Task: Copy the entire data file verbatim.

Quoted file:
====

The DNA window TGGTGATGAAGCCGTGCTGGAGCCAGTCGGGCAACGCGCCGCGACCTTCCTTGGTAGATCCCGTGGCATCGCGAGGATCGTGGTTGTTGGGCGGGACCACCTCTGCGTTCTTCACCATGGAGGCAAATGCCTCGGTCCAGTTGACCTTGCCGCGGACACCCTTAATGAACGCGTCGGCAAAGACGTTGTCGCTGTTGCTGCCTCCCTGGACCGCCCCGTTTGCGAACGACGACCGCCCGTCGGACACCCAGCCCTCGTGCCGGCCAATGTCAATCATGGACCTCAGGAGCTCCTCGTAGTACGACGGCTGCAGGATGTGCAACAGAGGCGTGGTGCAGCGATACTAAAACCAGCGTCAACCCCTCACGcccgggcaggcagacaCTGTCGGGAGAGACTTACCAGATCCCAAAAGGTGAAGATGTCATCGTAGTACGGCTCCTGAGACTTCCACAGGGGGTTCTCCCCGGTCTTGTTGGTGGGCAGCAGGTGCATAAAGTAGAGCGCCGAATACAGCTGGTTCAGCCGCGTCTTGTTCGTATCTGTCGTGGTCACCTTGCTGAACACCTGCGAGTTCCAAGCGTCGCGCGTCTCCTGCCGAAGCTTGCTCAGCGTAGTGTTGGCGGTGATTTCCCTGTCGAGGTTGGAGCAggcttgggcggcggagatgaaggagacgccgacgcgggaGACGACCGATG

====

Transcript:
The DNA window TGGTGATGAAGCCGTGCTGGAGCCAGTCGGGCAACGCGCCGCGACCTTCCTTGGTAGATCCCGTGGCATCGCGAGGATCGTGGTTGTTGGGCGGGACCACCTCTGCGTTCTTCACCATGGAGGCAAATGCCTCGGTCCAGTTGACCTTGCCGCGGACACCCTTAATGAACGCGTCGGCAAAGACGTTGTCGCTGTTGCTGCCTCCCTGGACCGCCCCGTTTGCGAACGACGACCGCCCGTCGGACACCCAGCCCTCGTGCCGGCCAATGTCAATCATGGACCTCAGGAGCTCCTCGTAGTACGACGGCTGCAGGATGTGCAACAGAGGCGTGGTGCAGCGATACTAAAACCAGCGTCAACCCCTCACGcccgggcaggcagacaCTGTCGGGAGAGACTTACCAGATCCCAAAAGGTGAAGATGTCATCGTAGTACGGCTCCTGAGACTTCCACAGGGGGTTCTCCCCGGTCTTGTTGGTGGGCAGCAGGTGCATAAAGTAGAGCGCCGAATACAGCTGGTTCAGCCGCGTCTTGTTCGTATCTGTCGTGGTCACCTTGCTGAACACCTGCGAGTTCCAAGCGTCGCGCGTCTCCTGCCGAAGCTTGCTCAGCGTAGTGTTGGCGGTGATTTCCCTGTCGAGGTTGGAGCAggcttgggcggcggagatgaaggagacgccgacgcgggaGACGACCGATG